Ground cumin is found in many chili recipes in North America and is popular in Latin American, Middle Eastern, Mediterranean and Indian dishes. Cumin is the fruit of a plant in the parsley family and is available ground or in seed form. Ground cumin has a distinct bitter flavor and warm aroma caused by its high oil content. If you are not one for spicy foods or the strength of cumin's distinctive taste, there are other spices with a similar, but weaker, flavor and aroma that can be substituted in most recipes.
Use black cumin instead. A simple fix for cumin's bitter taste, black cumin seeds are smaller and sweeter than the more common amber and white varieties. Black cumin seeds are available whole or ground and have a more complex flavor than other varieties. It is hard to substitute black cumin out of a recipe, as it is unique in taste and aroma, but it makes an adequate substitute for amber or white cumin.
Add chili powder instead of cumin. If black cumin is not for you, move on to the easily-available chili powder. Chili powder is available in the spice aisle of most grocery stores and is made from ground chili peppers and other spices. It adds a distinctive spicy flavor to recipes, without the strong taste or bitterness of cumin. Chili powder is an appropriate substitute for cumin in most chili recipes, though in some other recipes it may yield acceptable results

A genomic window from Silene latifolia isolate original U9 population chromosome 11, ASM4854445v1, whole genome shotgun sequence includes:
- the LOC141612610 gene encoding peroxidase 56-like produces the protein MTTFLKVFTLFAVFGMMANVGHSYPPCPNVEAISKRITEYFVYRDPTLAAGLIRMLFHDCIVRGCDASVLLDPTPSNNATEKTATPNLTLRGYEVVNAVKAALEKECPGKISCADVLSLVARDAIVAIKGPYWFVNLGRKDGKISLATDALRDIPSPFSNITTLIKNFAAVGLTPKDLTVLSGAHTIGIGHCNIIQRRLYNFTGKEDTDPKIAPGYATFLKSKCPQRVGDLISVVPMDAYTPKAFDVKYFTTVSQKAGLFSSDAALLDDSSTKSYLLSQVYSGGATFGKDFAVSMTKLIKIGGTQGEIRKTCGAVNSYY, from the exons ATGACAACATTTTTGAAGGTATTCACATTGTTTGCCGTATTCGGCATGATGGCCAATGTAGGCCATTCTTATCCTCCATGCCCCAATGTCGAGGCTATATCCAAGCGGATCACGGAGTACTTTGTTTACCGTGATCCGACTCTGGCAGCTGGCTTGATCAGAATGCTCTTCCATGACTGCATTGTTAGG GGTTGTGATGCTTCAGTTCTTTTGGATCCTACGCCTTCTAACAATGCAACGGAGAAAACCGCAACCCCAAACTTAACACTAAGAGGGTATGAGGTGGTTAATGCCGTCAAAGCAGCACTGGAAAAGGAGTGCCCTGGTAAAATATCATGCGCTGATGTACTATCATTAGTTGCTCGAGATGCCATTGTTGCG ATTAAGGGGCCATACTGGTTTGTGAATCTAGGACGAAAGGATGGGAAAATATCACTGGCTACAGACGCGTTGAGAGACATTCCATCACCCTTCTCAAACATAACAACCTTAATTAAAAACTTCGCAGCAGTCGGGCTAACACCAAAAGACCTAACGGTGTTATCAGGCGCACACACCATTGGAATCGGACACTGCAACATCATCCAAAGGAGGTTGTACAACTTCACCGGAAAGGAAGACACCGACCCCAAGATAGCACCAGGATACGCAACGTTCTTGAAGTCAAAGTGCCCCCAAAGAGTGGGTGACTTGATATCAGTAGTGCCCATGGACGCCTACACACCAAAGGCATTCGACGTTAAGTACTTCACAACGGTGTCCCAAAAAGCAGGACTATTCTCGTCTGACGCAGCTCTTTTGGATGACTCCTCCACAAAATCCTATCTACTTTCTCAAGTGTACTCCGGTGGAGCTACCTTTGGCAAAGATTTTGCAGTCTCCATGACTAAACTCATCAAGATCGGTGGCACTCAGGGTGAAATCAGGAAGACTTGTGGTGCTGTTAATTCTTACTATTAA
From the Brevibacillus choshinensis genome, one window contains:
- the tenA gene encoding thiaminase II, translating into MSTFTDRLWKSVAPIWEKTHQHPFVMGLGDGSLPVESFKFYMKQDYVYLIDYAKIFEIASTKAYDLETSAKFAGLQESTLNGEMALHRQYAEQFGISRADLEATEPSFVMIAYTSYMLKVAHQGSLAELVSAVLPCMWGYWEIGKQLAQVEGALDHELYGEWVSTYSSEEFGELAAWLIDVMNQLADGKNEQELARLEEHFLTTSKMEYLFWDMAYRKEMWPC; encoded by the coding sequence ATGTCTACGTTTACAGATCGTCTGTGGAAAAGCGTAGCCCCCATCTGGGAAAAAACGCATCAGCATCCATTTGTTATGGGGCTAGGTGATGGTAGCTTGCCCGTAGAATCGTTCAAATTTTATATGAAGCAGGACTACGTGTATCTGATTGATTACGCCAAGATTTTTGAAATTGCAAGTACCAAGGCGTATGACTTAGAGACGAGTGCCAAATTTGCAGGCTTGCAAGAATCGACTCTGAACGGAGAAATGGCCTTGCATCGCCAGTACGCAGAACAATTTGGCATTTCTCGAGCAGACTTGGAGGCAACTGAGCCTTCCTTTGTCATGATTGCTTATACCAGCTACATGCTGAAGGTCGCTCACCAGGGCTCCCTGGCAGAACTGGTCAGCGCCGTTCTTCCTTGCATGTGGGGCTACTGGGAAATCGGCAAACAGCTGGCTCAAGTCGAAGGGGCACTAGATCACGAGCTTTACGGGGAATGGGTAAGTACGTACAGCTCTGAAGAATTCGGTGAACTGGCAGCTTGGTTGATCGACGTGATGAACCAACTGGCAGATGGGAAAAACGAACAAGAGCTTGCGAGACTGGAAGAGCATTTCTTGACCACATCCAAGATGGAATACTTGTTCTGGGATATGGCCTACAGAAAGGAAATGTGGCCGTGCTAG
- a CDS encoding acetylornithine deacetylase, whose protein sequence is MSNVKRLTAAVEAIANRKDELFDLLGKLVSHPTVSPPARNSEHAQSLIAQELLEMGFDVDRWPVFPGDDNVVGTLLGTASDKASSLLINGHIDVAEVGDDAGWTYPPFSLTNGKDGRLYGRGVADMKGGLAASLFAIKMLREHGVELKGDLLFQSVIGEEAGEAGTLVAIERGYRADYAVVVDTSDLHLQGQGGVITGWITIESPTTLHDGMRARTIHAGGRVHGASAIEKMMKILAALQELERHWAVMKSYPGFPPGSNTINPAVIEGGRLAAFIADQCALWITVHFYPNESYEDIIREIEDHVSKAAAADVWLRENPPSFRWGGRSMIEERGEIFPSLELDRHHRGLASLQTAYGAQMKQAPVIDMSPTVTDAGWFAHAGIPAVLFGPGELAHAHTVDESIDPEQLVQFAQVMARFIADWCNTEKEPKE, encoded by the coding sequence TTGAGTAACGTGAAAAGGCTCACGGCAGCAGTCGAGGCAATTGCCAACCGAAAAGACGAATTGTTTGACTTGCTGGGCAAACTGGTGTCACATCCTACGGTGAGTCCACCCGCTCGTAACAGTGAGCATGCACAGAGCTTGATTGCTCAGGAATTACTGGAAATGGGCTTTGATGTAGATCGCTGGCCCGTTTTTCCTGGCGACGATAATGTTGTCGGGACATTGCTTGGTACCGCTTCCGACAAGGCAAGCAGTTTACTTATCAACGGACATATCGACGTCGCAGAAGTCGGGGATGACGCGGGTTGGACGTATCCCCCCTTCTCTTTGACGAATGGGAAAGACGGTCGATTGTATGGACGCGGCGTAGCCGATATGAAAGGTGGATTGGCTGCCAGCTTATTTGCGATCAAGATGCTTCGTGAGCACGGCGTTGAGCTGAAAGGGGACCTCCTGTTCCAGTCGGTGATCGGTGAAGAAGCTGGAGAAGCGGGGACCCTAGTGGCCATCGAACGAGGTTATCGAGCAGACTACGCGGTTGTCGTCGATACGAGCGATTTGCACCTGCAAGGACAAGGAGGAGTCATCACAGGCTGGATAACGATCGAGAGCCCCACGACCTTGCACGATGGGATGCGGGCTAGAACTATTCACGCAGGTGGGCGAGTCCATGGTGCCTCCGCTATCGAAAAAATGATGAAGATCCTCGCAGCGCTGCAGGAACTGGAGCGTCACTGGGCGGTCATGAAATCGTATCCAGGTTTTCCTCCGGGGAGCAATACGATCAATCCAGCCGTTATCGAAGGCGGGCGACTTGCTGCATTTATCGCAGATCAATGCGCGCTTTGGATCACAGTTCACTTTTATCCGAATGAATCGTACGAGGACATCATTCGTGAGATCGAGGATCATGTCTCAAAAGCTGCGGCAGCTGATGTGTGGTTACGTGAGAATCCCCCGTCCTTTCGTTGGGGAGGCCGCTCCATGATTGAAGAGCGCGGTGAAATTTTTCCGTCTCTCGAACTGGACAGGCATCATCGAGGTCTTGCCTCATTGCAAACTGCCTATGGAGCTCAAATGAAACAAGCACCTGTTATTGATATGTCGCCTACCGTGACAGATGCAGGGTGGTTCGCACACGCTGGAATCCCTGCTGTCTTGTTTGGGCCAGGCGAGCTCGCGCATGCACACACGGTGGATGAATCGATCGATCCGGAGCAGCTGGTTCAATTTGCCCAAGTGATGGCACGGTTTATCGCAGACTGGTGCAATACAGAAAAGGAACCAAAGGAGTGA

Substitute caraway seeds for cumin. Caraway seeds are a member of the carrot family and are native to Europe and western Asia. Caraway contains similar essential oils to cumin, but they do not have the same bitter flavor or strong aroma. If you use caraway instead of cumin, add only half as much as the recipe calls for.
Mix caraway seeds with anise seeds to add a licorice flavor to your recipe. Anise seeds are closely related to cumin and are often used in conjunction with caraway as a substitute for ground cumin. Try out a variety of cumin alternatives in your cooking to find the one you like the best.